Method for Determining Keyboard Traversal Order for Edges/Connections
Original Publication Date: 2005-Apr-01
Included in the Prior Art Database: 2005-Apr-01
This invention describes a way to determine a traversal ordering for a node's connections which will be intuitive to the user. Most graphical applications are not completely keyboard accessible. The few that are provide very minimal support, such as simply cycling through all connections in a seemingly random order. Some application use the creation order of the connections. None of these provide a predictable or meaningful order to the user. Because of poor usability, the user is left guessing as to which connection is going to be selected next and this can lead to frustration and decreased productivity. When navigating via the keyboard, the user should be able to make a reasonable prediction of what the next item traversed to will be. The connections are traversed in a generally clockwise direction, with the anchor location of all connections determining the order of precedence. Conflicts (connections sharing one or more line segments before diverging) are resolved by taking into account the angles of the first distinct line segments of all conflicting connections. The algorithm can be applied in clickwise and counter-clockwise directions, allowing the user to navigate forwards and backwards.
Method for Determining Keyboard Traversal Order for Edges /Connections
The algorithm allows the connection for a given node in a graphical diagram to be navigated. The node is selected using normal keyboard techniques for selecting items. The most recently selected node is the focus node around which the connection navigation will occur.
The algorithm works off a set of input data. The input consists of: - All of the connections for the given node are known. A connection is a list of points eminating from the node in question - The center or reference point of the focus node. - A current reference connection or NULL. -The direction, CW or CCW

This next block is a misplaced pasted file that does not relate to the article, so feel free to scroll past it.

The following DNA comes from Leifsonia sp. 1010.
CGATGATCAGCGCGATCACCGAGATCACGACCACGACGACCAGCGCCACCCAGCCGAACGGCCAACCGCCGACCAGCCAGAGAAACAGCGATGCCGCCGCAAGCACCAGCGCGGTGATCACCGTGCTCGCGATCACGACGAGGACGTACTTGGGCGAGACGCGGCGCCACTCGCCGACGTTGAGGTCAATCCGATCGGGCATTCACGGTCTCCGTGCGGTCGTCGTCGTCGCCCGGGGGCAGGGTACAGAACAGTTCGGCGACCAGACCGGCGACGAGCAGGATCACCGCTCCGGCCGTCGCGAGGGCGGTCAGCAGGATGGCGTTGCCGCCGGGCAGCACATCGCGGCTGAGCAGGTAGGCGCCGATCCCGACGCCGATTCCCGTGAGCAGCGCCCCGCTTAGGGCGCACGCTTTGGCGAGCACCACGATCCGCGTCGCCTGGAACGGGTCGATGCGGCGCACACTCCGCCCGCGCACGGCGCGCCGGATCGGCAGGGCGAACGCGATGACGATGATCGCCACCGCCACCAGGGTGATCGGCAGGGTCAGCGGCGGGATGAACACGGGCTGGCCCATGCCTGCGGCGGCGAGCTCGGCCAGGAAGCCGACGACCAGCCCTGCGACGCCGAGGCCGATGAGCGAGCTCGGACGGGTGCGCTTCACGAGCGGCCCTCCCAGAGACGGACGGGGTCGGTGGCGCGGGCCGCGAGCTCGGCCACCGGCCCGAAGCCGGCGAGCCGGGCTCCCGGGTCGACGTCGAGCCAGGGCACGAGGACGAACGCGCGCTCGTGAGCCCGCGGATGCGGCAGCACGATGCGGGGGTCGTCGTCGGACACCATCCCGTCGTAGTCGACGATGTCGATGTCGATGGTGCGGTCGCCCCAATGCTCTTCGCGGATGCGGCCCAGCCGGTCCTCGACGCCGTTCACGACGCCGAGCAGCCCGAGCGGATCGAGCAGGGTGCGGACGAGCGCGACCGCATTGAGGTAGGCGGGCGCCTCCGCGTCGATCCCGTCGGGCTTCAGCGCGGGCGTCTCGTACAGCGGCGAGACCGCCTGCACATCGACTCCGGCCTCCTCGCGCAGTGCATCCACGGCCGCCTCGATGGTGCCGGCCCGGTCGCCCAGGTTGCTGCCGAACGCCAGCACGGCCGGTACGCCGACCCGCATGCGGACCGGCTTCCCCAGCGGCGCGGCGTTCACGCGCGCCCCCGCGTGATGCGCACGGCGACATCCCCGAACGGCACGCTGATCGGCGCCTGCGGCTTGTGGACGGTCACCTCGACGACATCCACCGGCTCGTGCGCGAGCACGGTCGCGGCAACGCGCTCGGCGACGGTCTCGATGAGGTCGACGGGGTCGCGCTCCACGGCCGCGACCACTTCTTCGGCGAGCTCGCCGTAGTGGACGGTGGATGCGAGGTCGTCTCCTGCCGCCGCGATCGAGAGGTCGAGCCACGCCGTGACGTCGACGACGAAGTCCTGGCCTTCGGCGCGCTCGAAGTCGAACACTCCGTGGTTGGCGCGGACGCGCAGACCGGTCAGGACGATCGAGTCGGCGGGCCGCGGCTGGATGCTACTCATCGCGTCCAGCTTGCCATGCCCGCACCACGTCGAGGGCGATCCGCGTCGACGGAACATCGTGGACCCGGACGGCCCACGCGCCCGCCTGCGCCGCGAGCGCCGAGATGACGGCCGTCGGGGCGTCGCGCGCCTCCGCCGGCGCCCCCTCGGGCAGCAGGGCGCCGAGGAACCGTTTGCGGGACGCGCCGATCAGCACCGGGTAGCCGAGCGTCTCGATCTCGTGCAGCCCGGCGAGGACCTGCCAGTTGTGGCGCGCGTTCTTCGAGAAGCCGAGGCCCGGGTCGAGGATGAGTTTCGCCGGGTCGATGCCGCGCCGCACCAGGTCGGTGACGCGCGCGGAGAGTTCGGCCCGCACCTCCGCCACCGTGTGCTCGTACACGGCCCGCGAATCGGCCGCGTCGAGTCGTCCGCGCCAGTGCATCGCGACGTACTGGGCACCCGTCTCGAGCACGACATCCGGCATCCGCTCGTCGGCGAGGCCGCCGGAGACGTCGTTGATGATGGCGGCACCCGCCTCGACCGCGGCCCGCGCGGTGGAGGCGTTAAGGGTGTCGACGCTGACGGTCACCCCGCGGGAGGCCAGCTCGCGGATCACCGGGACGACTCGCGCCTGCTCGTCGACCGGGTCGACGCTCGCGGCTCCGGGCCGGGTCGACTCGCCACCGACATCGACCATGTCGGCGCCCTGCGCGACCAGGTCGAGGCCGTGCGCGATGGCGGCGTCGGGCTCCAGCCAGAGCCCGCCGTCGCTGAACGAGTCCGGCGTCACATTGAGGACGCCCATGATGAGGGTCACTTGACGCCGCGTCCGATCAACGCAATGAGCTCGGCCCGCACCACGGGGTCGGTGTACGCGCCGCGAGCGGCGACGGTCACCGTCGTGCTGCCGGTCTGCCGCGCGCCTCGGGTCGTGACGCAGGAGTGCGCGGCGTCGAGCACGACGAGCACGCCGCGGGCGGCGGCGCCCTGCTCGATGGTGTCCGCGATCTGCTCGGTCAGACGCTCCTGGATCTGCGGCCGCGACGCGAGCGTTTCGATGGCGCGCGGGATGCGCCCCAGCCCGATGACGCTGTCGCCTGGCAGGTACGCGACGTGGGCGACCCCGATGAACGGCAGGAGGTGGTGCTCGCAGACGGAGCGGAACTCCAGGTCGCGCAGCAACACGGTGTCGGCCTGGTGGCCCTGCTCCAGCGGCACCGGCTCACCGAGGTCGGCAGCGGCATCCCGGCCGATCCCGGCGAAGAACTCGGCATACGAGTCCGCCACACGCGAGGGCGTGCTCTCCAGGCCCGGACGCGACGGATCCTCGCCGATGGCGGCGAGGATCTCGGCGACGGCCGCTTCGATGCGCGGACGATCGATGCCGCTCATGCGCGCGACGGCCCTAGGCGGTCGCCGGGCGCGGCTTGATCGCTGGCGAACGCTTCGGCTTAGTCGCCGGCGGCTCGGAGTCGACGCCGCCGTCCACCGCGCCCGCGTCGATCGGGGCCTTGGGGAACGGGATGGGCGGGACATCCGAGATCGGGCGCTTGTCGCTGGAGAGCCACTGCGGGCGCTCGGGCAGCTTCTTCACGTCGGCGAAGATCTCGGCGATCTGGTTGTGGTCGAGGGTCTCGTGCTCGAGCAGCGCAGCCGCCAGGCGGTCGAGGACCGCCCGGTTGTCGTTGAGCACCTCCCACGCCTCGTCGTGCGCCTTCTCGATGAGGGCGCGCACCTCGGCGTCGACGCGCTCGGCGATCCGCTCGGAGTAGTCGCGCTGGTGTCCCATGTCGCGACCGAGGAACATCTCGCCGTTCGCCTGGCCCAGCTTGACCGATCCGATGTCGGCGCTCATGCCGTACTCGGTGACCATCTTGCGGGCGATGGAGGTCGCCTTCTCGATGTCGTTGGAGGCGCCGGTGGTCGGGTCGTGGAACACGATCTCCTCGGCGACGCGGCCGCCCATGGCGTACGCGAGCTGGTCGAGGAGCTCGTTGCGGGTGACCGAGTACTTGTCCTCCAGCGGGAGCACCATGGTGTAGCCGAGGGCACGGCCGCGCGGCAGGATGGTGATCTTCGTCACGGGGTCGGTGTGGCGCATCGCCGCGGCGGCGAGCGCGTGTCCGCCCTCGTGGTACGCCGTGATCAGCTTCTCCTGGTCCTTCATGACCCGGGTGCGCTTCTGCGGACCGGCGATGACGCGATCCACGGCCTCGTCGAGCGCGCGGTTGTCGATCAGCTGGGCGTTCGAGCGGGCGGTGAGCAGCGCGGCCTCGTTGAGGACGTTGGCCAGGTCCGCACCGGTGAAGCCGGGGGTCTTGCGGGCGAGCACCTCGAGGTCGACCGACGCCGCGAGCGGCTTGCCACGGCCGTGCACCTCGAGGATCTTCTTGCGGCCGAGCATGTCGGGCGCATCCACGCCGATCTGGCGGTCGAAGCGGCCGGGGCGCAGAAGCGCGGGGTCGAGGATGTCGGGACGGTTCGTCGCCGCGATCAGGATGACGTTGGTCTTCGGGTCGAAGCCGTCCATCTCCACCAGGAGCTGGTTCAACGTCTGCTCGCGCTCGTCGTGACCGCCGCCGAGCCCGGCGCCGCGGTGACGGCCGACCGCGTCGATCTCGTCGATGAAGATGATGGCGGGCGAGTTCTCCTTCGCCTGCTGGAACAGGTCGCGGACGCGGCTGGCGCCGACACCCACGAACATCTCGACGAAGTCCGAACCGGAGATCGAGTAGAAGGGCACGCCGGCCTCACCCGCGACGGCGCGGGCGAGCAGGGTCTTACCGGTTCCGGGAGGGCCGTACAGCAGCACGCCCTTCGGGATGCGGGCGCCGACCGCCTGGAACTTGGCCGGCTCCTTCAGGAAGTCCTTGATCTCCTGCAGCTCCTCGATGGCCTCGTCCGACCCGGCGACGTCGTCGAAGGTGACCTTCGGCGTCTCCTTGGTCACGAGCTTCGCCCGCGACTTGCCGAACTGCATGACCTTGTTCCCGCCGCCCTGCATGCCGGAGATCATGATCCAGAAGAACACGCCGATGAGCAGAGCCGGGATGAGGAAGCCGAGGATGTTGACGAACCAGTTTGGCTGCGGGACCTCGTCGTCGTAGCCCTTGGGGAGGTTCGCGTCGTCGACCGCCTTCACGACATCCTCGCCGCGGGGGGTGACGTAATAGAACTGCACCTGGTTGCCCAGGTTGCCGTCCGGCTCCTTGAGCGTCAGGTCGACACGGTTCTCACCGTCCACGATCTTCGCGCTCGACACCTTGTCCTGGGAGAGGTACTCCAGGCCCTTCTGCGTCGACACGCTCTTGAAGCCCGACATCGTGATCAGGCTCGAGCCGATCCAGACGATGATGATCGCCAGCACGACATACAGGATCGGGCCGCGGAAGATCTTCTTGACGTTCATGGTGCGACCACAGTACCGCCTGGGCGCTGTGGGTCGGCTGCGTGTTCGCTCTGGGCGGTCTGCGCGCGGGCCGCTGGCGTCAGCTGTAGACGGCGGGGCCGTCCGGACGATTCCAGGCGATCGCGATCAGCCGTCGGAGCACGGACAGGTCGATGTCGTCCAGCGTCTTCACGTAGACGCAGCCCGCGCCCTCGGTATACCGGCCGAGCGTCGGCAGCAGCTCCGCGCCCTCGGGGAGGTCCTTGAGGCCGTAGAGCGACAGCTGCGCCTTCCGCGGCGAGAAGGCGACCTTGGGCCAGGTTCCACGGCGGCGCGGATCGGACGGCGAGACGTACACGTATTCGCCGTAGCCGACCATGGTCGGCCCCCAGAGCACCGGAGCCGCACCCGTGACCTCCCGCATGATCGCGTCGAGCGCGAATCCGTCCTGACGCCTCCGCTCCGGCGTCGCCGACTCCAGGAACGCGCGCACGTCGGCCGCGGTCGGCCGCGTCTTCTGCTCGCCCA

The output is of course the next connection which should be navigated to. The algorithm is described below:
If the current connection is NULL, then an imaginary connection containing a single point is placed at some initial location such as 3 O'Clock. This becomes the reference connection. See "Reference Line" in the figure below.
The algorithm will start comparing the first line segments of all connection to this reference connection. The first segments being compared are constructed using an imaginary line segment from the node's reference point to the first point (called the anchor point) of each connection. The angles are measured in the current direction (we will use clockwise throughout this discussion) relative the the same segment in the current reference connection. The figure below shows such measurements on the initial segments of 4 connections.
Now let's consider the case of a conflict. To resolve a conflict, we look at the first distinct segment of each connection. The last "shared" line segment becomes the new reference line, and then we do the same as described above. The picture below shows how a simple conflict w...